Protecting the Humanitarian Space

A protected space for humanitarian workers in conflict zones is a crucial but heavily besieged asset. The ability to come and go in relative safety through politically contentious areas is vital, if aid is to be delivered to those caught up in the violence. However, the politicisation of aid work, combined with the increasingly complex nature of modern warfare, threatens to limit the ability of humanitarian agencies to provide support and assistance, and to endanger the well-being of aid workers themselves.


The modern history of humanitarian action in conflict dates back almost 200 years. During the Crimean War, individuals like Florence Nightingale provided much-needed humanitarian assistance at the front lines. The International Committee of the Red Cross, founded in 1863, represents one of the earliest organised efforts to bring politically neutral aid to the wounded.

Throughout the 19th and 20th centuries, humanitarian agencies focused heavily on the idea that aid should be provided to those in need without prejudice or discrimination. So why is the humanitarian space now under threat?

First of all, the nature of weaponised conflicts has become increasingly complex over recent decades. No longer is it the case that warfare can be considered a bilateral affair between nation states. Instead, many conflicts now involve multiple stakeholders of different kinds, including religious and ethnic groups, political parties, and foreign nations. The involvement of different groups and their overlapping interests make it harder for aid agencies to negotiate access to those in need, as engaging with an ever-increasing number of “sides” can quickly become an unmanageable task. Furthermore, the fluidity of different stakeholders’ priorities and interests can mean that agreements reached today are rendered null and void tomorrow by changes in the political tide.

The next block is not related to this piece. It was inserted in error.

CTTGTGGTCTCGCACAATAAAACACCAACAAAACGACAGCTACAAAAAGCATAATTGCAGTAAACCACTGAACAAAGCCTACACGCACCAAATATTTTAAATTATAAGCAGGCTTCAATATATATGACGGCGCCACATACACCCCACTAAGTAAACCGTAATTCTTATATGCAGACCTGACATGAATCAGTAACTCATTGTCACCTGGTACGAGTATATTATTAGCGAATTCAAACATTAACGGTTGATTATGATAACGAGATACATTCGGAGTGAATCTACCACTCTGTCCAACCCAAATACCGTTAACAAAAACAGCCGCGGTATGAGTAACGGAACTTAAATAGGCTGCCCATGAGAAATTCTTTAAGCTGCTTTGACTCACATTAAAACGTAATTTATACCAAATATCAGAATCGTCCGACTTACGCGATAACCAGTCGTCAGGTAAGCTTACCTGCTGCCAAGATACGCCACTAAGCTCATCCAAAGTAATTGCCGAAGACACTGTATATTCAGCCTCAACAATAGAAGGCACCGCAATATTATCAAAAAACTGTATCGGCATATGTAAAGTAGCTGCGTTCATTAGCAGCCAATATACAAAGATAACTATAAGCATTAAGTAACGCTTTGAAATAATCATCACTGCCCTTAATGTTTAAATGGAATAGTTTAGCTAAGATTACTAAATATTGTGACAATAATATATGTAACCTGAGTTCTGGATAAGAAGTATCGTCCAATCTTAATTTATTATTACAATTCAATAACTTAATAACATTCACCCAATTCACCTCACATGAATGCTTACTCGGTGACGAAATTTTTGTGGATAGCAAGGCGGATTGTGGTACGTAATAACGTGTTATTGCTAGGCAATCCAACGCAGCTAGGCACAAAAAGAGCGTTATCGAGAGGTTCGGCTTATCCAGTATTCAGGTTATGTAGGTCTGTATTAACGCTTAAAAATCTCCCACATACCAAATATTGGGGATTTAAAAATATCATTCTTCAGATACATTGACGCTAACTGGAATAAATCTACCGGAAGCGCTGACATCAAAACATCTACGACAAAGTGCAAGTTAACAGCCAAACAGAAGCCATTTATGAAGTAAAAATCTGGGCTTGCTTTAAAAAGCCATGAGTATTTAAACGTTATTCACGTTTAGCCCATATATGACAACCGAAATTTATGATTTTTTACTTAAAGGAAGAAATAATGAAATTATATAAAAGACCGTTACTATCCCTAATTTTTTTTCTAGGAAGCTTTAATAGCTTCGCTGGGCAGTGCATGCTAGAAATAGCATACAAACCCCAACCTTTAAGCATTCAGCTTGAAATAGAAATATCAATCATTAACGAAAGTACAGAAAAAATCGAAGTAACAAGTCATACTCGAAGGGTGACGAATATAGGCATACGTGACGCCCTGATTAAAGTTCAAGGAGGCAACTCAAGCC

The war in Yemen offers a prime example of the difficulties associated with modern-day humanitarian action. Since the formation of South Yemen in 1967, and the subsequent reunification of the country in 1990, conflict has been a constant backdrop to life in Yemen. The last few years, however, have seen a marked increase in both the severity and the complexity of the conflict: instability after the Arab Spring led to ongoing battles involving the incumbent government, Houthi rebels, separatist movements, and jihadi groups such as Al-Qaeda. Widespread violence has generated an urgent need for humanitarian assistance, as the civilian population continues to suffer through massive food insecurity and outbreaks of infectious diseases.

Recent news stories have highlighted increasing difficulties in providing this assistance, with the Norwegian Refugee Council emphasising bureaucratic obstacles as a major hindrance to aid provision. Physical assets are also under threat: in January, resources were heavily depleted by mortar attacks on grain silos in Hodeidah, and access to the remaining stock is limited by military control of the surrounding areas. The safety of aid workers is under threat as well, with the recent detention of humanitarian worker Awfa Al-Naami underlining the increasingly dangerous situation faced by those who seek to provide aid and assistance. Global figures show these dangers are not limited to Yemen: 139 aid workers lost their lives in the field in 2017 alone, in addition to those affected by non-fatal violence and psychological trauma.


As an organisation committed to providing support without discrimination to those most in need, MOAS seeks to protect the humanitarian space from politicisation and strengthen the identity of aid organisations as a non-political presence. In 2019, MOAS will be delivering medical aid and nutrition supplies to the people of Yemen. We will be using maritime routes and working with multiple partners to ensure vital aid reaches the communities most affected by food insecurity and a lack of healthcare.


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